COLUMN: March 8, 2018

It will never fail to amuse me that Star Wars ends with the heroes literally getting medals for being heroes

AWARDS season is in full swing at the moment. There are Oscars, Grammys, BAFTAs – you can’t walk down the street without somebody trying to give you a golden statuette or piece of engraved glass for Best Use Of Pavement.

Some might say enough is enough, but I say enough is not enough enough. If anything, we need more awards ceremonies. And why should we only celebrate the absolute best of things or pooh-pooh the absolute worst of things? Where are the awards for the not-bad-but-not-in-any-sense-good-either, the mediocre?

And that’s why this week this column is happy to unveil the Bainbridge Awards, a recognition, if not celebration, of the not quite good enough for bronze medals. If you wish to visualise these awards, they are a sort of pewter mug, with the handle being just that little bit too small for comfort, but not so much that you would feel you could complain about it.

The first Bainy, for Most Unhelpful Helpful Thing, goes to the man who invented the little X in the corner of pop-up ads on web pages to make them go away. That X is invaluable as long as A) you can see it; and B) your fingertip is tiny enough to be able to touch it without clicking on the ad. These two criteria are fulfilled only 62% of the time, which means, maths fans, that 38% of the time you accidentally click on an ad instead of getting rid of it.

And that means that if you accidentally click on an ad for bidets or garden rakes, you will be plagued forever more with ads for intimate hygiene or hoes, making anybody who wanders past your computer while you are at work wonder what the hell you have been doing with your spare time.

The second Bainy, for Most Inconvenient Convenient Thing, goes to the automatic car wash. Automatic car washes are the ideal solution for those people who want only 90% of the dirt on their cars to be removed, with the remaining 10% of the dirt used to smear or scratch the windows and the paintwork, and all done in the most terrifying way possible.

However, it is by far the least worst of methods of car washing. If you do it yourself it takes ages, you will look like you’re in a 1980s pop video, and somebody will ask you if you’ll do their car next, which is a joke so frequently employed that it has gone past cliché, beyond even banter, and into the dictionary as a standard neutral greeting, like “hello” or “good morning” but only ever to be used when meeting a person washing a car.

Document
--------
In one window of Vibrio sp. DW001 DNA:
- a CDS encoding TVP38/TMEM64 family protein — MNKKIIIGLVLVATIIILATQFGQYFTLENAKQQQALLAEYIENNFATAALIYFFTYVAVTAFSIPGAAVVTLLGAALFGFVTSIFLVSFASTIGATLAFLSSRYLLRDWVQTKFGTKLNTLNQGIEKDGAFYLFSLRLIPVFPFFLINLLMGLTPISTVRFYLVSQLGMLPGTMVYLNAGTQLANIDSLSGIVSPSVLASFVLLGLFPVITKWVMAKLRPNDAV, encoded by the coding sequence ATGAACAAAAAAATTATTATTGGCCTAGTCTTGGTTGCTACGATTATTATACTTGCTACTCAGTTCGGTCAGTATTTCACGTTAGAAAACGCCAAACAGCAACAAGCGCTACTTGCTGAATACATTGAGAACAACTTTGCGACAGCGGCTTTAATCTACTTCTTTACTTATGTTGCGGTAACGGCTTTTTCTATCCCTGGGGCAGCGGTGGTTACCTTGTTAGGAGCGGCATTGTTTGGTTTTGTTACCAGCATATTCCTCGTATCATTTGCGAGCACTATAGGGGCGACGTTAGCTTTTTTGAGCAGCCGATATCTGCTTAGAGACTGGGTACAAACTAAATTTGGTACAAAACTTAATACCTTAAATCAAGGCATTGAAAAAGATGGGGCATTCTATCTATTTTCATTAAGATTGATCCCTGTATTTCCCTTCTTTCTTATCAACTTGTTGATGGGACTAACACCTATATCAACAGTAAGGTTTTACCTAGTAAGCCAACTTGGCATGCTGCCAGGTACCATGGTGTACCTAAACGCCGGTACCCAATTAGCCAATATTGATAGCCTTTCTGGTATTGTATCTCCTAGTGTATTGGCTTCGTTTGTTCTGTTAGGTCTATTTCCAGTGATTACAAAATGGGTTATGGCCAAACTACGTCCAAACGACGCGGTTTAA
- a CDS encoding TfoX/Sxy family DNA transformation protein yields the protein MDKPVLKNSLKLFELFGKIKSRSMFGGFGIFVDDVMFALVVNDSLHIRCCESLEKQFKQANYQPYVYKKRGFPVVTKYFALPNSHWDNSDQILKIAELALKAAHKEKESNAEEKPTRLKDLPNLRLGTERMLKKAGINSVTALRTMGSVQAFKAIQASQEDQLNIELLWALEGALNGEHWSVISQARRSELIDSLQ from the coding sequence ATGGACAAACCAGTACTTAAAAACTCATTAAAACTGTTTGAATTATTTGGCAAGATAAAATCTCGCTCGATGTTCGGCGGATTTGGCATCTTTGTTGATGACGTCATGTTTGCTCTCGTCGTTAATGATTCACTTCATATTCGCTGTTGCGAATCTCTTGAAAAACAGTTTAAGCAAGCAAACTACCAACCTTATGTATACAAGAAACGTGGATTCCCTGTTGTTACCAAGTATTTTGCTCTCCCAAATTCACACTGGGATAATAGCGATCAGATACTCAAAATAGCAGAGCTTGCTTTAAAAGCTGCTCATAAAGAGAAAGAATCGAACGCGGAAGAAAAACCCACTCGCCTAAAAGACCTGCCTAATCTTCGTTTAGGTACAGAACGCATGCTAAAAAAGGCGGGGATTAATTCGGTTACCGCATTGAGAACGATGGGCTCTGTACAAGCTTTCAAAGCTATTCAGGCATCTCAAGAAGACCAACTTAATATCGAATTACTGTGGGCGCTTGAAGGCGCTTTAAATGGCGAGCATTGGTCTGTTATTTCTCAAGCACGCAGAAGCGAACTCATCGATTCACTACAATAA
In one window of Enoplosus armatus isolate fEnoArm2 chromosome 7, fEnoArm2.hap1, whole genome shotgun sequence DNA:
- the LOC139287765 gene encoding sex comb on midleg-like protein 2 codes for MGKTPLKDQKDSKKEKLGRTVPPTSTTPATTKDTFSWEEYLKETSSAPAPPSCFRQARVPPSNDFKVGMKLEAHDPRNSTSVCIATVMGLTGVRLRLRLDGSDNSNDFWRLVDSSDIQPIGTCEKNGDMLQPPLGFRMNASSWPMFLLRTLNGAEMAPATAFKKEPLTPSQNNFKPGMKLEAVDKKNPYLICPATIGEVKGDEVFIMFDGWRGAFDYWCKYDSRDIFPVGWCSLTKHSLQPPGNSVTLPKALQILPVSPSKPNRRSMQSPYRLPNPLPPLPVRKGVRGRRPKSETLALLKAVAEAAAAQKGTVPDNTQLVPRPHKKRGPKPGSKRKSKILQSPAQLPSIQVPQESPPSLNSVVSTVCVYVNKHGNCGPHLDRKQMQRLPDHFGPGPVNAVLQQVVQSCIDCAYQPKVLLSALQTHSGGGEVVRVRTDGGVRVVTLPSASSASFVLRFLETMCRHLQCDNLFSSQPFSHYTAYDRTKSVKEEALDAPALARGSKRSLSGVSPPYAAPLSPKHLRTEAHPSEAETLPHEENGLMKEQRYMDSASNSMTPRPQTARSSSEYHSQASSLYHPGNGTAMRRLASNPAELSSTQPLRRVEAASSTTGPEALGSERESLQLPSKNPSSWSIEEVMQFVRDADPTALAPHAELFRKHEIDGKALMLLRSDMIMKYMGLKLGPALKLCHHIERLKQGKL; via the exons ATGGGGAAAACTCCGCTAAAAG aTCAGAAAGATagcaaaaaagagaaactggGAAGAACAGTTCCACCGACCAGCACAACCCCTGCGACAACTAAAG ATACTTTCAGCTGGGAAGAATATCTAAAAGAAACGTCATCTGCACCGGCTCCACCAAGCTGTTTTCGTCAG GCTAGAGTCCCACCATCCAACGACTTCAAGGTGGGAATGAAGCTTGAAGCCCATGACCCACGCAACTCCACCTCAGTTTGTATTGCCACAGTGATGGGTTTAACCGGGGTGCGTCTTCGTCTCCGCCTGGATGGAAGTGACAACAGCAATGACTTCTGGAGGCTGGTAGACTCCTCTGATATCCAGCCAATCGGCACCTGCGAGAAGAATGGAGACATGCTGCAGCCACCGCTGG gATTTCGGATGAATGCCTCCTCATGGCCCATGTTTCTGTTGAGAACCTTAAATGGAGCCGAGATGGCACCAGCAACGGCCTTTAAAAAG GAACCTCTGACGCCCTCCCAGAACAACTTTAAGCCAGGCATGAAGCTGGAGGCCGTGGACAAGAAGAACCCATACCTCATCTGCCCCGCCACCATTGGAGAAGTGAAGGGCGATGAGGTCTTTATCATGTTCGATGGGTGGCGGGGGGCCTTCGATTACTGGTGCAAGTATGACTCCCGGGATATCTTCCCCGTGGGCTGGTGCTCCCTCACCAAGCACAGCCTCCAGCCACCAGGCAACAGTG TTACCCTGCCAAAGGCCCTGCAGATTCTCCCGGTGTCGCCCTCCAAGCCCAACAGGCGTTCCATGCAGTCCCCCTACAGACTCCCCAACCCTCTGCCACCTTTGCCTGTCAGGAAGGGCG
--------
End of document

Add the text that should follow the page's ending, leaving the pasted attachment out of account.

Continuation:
And if you go to a hand car wash, you have the lingering suspicion that you are somehow profiting from the 21st century slave trade. I mean, really, how can they possibly be paying all those eastern European men a living wage for £5 a go?

The third Bainy, For Sound Only Marginally Better Than Silence, goes to Smooth Radio. Smooth Radio is the aural equivalent of a rich tea biscuit, a boyfriend/girlfriend so inoffensive that you could introduce him/her to your mother and she would be relieved and at the same time wonder if she is ever going to have any grandchildren.

Smooth Radio is Route One radio – if the DJ tells you which acts are coming up in the next quarter of an hour, you know exactly which songs by those artists the station will play. Nothing unexpected has ever happened on Smooth Radio, not even the news.

But the least unexpected song by an artist to be played is pretty much always the artist’s biggest hit, and it’s their biggest hit because it’s one of their best songs. Stevie Wonder’s I Just Called To Say I Love You is the exception that proves the rule. Every time they play it on Smooth Radio.

And that is why Smooth Radio is allowed to exist and is played in hairdressers and doctors’ surgeries up and down the land. It plays neither challenging music nor bad music. Nobody ever rioted after listening to Smooth Radio.

Of course, there are more awards, but these appear crammed in at the end, the equivalent of the gongs for best sound engineering or best screenplay. The other winners of Better Than Nothing But Still By No Means Good are Pumpkin Cafes at railway stations, the British public transport system, and Labour’s Brexit policy.

See you next year!

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